Research Article| Volume 66, e137-e144, September 2022

Home administration of needle injections for children with rheumatic diseases: A qualitative study on nurses’ perception of their educational role

  • Kari Sørensen
    Corresponding author at: Department of Nursing Science, University of Oslo, Norway.
    Department of Nursing Science, Medical Faculty, University of Oslo, Norway

    Department of Research and Development, Division of Emergencies and Critical Care, Oslo University Hospital, Norway

    Department of Postgraduate Studies, Lovisenberg Diaconal University College, Oslo, Norway
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  • Helge Skirbekk
    Department of Health Management and Health Economics, Medical Faculty, University of Oslo, Norway

    Department of Undergraduate Studies, Lovisenberg Diaconal University College, Norway
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  • Gunnvald Kvarstein
    Department of Clinical Medicine, The Arctic University of Norway, Tromsø, Norway

    Division of Emergencies and Critical Care, Oslo University Hospital, Norway
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  • Hilde Wøien
    Department of Nursing Science, Medical Faculty, University of Oslo, Norway

    Division of Emergencies and Critical Care, Oslo University Hospital, Norway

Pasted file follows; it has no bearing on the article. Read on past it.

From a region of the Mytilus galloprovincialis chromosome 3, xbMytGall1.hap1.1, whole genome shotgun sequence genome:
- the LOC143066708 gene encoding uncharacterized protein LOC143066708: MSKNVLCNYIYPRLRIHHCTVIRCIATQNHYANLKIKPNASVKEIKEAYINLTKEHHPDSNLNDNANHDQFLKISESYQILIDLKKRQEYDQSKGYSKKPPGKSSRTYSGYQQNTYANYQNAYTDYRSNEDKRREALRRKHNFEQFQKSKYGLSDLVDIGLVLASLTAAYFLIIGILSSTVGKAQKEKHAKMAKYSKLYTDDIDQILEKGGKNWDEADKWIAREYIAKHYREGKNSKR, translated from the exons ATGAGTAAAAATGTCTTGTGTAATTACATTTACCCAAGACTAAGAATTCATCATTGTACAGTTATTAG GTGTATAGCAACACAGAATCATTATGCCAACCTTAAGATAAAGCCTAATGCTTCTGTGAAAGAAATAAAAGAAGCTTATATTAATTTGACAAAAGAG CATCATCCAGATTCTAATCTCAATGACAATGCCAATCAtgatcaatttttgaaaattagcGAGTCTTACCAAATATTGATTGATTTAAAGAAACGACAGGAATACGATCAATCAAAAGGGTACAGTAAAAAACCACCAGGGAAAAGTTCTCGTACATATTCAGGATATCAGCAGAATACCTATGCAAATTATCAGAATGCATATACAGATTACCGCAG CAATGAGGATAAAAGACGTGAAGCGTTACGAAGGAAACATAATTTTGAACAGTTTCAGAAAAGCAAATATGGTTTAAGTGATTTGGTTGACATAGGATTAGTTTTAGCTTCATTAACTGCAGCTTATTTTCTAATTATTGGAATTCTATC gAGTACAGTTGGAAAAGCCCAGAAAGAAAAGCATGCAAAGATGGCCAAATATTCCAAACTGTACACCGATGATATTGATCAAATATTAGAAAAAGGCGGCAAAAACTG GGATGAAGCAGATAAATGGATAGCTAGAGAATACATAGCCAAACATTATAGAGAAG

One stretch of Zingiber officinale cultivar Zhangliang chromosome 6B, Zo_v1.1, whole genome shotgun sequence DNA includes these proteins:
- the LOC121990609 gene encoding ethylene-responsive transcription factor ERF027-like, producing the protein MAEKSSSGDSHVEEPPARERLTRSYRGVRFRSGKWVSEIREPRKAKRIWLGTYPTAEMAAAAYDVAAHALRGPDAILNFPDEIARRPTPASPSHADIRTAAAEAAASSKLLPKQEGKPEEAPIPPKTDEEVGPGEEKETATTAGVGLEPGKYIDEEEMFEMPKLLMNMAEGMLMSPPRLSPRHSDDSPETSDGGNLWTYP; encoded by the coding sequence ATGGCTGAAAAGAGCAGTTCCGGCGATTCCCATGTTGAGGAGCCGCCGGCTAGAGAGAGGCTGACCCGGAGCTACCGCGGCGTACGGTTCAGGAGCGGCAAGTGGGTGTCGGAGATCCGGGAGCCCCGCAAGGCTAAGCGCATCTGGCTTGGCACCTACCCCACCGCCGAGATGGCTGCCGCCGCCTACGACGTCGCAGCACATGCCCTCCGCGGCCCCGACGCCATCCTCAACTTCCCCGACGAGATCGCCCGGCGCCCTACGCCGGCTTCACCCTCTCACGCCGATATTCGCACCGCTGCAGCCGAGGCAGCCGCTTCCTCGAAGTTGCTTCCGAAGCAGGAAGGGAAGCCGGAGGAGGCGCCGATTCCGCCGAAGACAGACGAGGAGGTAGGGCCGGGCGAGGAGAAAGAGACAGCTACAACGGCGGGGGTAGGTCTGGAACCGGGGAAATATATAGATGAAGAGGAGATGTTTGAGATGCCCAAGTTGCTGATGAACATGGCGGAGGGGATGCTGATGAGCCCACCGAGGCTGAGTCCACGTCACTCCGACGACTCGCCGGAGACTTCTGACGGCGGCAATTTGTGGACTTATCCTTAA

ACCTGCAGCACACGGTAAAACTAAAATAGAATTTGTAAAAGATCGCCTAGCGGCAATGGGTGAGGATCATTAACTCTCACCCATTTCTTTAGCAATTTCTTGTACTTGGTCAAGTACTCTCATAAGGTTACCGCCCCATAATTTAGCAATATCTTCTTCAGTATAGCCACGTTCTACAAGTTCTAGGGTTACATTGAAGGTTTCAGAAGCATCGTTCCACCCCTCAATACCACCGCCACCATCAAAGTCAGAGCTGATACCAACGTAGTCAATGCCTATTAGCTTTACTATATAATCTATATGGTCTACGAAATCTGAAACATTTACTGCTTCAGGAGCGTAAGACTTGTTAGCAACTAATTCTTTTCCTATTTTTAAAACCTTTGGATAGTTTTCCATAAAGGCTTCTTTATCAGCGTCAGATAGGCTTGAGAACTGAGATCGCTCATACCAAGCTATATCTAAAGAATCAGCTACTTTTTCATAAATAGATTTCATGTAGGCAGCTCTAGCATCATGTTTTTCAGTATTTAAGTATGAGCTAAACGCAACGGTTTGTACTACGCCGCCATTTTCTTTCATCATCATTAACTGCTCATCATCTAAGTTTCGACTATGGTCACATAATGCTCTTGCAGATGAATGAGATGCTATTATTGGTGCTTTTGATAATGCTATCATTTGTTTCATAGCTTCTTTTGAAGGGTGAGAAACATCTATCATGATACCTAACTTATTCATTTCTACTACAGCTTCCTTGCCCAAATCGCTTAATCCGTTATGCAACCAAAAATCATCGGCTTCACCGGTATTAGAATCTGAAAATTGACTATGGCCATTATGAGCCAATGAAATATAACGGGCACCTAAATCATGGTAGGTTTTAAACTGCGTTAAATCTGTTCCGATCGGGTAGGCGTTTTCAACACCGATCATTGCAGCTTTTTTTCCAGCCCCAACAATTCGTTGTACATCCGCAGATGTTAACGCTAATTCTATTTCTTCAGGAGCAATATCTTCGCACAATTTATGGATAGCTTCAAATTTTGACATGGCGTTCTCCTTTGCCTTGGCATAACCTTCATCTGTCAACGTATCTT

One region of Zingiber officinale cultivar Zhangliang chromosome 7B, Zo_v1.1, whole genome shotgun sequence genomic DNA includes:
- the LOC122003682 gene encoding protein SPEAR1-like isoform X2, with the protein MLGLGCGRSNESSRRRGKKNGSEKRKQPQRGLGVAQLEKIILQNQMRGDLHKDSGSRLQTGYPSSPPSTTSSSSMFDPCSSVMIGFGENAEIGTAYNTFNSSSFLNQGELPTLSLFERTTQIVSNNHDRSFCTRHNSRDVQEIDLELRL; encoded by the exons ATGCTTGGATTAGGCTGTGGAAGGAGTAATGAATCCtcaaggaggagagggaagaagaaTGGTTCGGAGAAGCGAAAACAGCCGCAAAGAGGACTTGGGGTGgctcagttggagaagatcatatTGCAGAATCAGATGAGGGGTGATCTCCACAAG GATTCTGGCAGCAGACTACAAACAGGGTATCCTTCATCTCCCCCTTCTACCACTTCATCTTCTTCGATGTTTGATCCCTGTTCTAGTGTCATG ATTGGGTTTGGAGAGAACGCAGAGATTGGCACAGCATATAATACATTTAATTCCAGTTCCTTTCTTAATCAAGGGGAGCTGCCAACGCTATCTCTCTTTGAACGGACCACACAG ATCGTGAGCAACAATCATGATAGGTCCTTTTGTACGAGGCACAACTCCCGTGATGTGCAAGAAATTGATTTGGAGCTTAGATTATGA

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Published:April 28, 2022DOI:


      • Children with RD and parents manage long-term injection-based treatment at home.
      • Nurses provide injection training at short-term admissions or outpatient clinics.
      • Nurses perceive their educational role as important, but lack pedagogical competence.
      • Reflection in clinical practice may promote nurses' professional development.
      • Pediatric specialist nurses appear to be well positioned to provide patient education.



      To explore nurses' perceptions of their educational role, pedagogical competence, and practice in teaching children with rheumatic diseases and their parents to manage subcutaneous injections at home.

      Design and methods

      In this qualitative study, we used thematic analysis to analyze data from three focus groups with 14 nurses responsible for patient education at one pediatric ward and two outpatient clinics.


      We identified three main themes capturing nurses' perceptions of their educational role: myriad expectations, awareness of own competence, and facilitation and prioritization of patient education. Nurses perceived patient education as an expected but challenging duty of their work. They described a lack of pedagogical competence, insecurity in managing parents' and children's fears and worries, and limited organizational structures guiding their educational role. Nurses who worked in outpatient clinics felt freer to individualize education compared to ward nurses.


      Nurses perceive their educational role as significant in enabling children and parents to manage subcutaneous injections at home; however, they require pedagogical competence integrated with daily practice to provide high-quality care. Short-term admissions require a different organization of patient education than before.

      Practical implications

      Nurses need increased training in communication and management of children's pain and fear during needle injections. Competence development should include opportunities for reflection and guidance in clinical practice. Pediatric specialist nurses at outpatient clinics seem to have better competence to provide individual patient education for these families. The potential advantage of web-based solutions for nurses' patient education is a promising avenue for future research.


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